WASHINGTON — A new pill to treat COVID-19 has shown “impressive” results in clinical trials, Dr. Anthony Fauci, the top medical adviser to President Biden, said during a Friday briefing by the White House pandemic response team.
The drug, called molnupiravir, is an antiviral treatment developed by the pharmaceutical giant Merck in conjunction with Ridgeback Biotherapeutics. In a press release, Merck said the drug, which is taken by mouth, “significantly reduced the risk of hospitalization or death” when administered to “at risk, non-hospitalized adult patients with mild-to-moderate COVID-19.”
Merck said that after 29 days, none of the 385 patients who had been given the new drug died, and only 28 had needed to be hospitalized. In a control group, which included 377 people receiving a placebo, 53 people required hospitalization and eight died.
Fauci said that he and others were apprised of the “very good news” by Merck on Thursday evening. He said Merck said it would submit its data “imminently” to the Food and Drug Administration.
“The data are impressive,” Fauci added, even as he cautioned that approval from the FDA could take time. Still, the federal government has already bought 1.7 million doses of molnupiravir, White House pandemic response team coordinator Jeff Zients said, a strong indication that approval is expected in due time.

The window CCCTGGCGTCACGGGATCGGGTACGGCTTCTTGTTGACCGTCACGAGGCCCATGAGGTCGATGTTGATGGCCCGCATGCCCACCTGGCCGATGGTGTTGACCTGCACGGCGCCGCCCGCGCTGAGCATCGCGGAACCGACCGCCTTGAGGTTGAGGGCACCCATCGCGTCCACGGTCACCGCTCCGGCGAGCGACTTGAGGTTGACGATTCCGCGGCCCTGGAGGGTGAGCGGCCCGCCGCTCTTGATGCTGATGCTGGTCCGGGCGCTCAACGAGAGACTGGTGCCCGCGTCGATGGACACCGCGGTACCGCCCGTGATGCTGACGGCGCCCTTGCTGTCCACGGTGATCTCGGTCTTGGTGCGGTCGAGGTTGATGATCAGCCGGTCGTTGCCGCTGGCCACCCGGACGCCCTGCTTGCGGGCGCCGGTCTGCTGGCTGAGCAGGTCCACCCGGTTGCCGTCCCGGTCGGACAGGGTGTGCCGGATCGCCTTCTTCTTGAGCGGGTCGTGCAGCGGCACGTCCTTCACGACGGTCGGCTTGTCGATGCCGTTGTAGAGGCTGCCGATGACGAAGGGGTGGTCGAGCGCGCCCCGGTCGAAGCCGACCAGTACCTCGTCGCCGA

COVID-19, the disease caused by the coronavirus, has killed some 698,000 Americans. With roughly 70 million eligible Americans still not vaccinated, public health officials have to confront the reality that people will continue to become ill with COVID-19, making molnupiravir a potentially important treatment option in the future.
Recently, the Biden administration bought 1.7 million doses of a monoclonal antibody treatment from the drugmaker Regeneron, which has seen heavy usage in states like Florida that are experiencing a surge caused by the prevalence of the highly transmissible Delta strain of the coronavirus.
Promising as the news from Merck may be, public health officials do not want to distract from the fact that vaccination, as Zients put it, “remains by far and away our best tool against COVID-19. It can prevent you from getting COVID in the first place — and we want to prevent infections, not just wait to treat them once they happen.”
A more blunt assessment came from vaccine scientist Dr. Peter Hotez of Baylor College of Medicine’s National School of Tropical Medicine. “It’s not a miracle cure but a companion tool,” he wrote on Twitter. “So get vaccinated.”
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